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Feb 16, 2011

By John E. Thompson

Vigilant employers are taking steps to evaluate or re-assess the status of their compliance with the federal Fair Labor Standards Act and the similar laws of other jurisdictions.

It is wise to do so, but management should also be careful about how and under what circumstances it goes about compiling, communicating, and documenting information relating to these matters. Increasingly, plaintiffs in wage-hour lawsuits are seeking to force employers to produce such materials in the hope of generating useful evidence.

As an illustration, in Craig v. Rite Aid Corp., (M.D. Pa., December 29, 2010), a federal magistrate judge ruled that an employer could not withhold information of this kind from the plaintiffs under what has been called the “self-critical analysis privilege.”

In 2008-2009, the employer had voluntarily undertaken an internal analysis of its compliance with the FLSA and other requirements. Among other things, it had gathered information, produced written assessments, and prepared recommended changes.

The project involved multiple members of the employer’s human resources (HR), operations, and compensation departments under the direction of in-house counsel, and the information had been shared with outside counsel. The plaintiffs filed their lawsuit for unpaid wages, and they later sought documents and materials that the employer had generated as a part of its review.

The employer contended that the information sought was protected from disclosure by the “self-critical analysis privilege.” Some courts have recognized this privilege under limited circumstances in the interests of encouraging businesses to evaluate their compliance with the law without fear that the process will create evidence that will later be used against them. However, it is by no means a sure thing, and in this instance, the magistrate judge would not permit the employer to withhold the materials on that basis.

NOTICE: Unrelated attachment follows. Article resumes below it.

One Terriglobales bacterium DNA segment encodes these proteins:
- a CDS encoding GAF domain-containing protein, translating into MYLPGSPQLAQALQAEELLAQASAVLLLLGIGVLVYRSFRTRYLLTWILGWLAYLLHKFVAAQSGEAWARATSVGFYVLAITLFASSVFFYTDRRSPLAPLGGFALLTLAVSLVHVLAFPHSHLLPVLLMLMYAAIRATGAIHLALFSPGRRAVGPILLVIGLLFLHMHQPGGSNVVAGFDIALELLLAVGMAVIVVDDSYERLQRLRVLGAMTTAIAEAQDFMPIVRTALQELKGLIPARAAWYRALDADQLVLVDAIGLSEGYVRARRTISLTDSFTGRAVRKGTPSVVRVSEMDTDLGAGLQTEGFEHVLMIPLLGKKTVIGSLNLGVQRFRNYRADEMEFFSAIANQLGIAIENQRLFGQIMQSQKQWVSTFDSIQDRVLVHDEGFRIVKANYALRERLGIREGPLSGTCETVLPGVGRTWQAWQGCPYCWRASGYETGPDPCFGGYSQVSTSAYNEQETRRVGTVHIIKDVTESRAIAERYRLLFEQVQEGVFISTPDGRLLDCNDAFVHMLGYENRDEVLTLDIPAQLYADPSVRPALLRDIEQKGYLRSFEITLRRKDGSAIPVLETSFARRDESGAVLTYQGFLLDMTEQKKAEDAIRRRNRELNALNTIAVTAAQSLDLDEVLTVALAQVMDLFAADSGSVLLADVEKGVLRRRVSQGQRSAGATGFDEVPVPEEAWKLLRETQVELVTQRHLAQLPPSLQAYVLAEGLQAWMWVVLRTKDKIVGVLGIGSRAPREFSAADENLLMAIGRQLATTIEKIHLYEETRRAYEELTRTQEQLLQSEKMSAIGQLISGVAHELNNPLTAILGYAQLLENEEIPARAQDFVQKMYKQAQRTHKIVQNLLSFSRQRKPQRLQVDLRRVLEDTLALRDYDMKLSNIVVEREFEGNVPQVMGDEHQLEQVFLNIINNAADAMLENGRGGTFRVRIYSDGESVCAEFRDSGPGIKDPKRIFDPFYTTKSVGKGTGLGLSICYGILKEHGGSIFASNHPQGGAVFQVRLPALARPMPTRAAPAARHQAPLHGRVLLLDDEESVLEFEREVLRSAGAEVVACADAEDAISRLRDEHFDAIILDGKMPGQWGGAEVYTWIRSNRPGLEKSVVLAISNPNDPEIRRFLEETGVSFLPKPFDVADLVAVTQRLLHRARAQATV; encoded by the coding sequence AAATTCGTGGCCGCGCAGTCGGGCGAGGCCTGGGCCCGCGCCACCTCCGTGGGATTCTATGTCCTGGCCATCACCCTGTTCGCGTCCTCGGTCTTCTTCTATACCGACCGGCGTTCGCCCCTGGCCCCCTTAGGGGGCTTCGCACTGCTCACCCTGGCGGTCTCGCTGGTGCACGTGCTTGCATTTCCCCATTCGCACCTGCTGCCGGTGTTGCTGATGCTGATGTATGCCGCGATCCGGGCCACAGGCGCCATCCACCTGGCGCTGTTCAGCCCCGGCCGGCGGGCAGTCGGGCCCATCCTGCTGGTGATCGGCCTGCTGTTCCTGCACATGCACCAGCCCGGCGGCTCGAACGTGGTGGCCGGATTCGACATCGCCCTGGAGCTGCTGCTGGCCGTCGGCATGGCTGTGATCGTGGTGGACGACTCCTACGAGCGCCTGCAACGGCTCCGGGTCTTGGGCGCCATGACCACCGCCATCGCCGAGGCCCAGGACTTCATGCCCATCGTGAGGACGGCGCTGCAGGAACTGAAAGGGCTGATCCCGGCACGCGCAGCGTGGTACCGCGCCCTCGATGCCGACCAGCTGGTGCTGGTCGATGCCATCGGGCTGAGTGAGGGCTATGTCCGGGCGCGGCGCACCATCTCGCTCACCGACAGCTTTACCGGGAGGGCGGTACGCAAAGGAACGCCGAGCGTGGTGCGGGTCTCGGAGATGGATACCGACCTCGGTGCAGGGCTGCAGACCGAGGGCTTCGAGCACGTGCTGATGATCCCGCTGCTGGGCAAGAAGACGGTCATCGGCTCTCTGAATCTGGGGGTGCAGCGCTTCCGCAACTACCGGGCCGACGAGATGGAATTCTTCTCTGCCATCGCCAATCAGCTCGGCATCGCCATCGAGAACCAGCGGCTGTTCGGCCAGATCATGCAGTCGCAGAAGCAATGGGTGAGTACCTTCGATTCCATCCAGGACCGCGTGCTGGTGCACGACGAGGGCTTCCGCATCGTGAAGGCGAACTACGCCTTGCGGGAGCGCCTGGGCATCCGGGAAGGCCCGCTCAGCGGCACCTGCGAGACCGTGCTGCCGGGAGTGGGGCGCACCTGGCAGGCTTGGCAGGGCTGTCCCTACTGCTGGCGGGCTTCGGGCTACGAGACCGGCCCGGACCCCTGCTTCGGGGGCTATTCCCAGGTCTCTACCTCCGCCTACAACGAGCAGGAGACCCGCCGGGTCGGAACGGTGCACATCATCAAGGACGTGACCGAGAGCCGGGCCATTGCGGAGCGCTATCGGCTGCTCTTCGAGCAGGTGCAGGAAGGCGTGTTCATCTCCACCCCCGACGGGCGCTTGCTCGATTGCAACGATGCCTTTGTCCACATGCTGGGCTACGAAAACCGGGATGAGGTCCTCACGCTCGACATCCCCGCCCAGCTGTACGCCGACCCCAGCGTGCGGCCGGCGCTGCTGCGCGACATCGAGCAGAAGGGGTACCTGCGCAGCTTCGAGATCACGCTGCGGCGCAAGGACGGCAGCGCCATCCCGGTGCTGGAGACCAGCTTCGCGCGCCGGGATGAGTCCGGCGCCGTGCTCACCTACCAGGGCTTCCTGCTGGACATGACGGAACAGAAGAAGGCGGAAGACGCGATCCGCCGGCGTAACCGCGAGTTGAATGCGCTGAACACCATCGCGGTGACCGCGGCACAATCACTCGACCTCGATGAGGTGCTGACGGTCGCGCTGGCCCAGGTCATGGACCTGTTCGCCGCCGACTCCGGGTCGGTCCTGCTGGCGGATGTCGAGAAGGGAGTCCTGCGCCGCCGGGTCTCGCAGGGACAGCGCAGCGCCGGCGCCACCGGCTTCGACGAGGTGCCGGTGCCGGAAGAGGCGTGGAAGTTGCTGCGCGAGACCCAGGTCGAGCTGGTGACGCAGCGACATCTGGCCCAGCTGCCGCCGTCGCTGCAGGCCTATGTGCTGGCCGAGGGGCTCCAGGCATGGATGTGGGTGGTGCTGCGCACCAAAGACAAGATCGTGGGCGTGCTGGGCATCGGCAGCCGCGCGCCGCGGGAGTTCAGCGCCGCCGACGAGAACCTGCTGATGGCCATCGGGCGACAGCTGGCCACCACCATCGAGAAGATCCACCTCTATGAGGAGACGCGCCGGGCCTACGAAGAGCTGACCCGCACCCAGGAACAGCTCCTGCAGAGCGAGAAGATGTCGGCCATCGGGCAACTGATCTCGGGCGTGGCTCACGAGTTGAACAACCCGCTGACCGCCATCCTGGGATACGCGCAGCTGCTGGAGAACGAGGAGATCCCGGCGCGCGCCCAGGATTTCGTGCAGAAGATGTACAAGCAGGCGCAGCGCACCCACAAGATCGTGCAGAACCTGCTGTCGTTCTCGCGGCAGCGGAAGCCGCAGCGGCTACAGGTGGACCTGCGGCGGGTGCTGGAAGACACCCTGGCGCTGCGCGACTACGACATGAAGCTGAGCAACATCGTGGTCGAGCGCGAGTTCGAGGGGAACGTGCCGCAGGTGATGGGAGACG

There are other legal principles that might protect an employer against having to surrender such information to the other side, such as the attorney/client privilege and the “work product doctrine” (the latter of which typically relates to information generated in anticipation of litigation). Indeed, the magistrate judge’s ruling did not express an opinion about whether one or both of these might protect against the disclosure sought.

But the take-away is this: In planning for an internal evaluation of wage-hour compliance, management should give careful thought to matters like:

  • Who will direct and control the process?
  • Who will participate in the assessment, and what each participant’s role will be?
  • What will be communicated, and from whom and to whom communications will flow?
  • What documents and other information will be generated or compiled, and when and in what form this will be done?
  • What can be done to bolster the prospects that the components and results of the evaluation can be protected against disclosure in litigation? and,
  • How to avoid undercutting any such protections later?

This was originally published on Fisher & Phillips’ Wage and Hour Laws blog.

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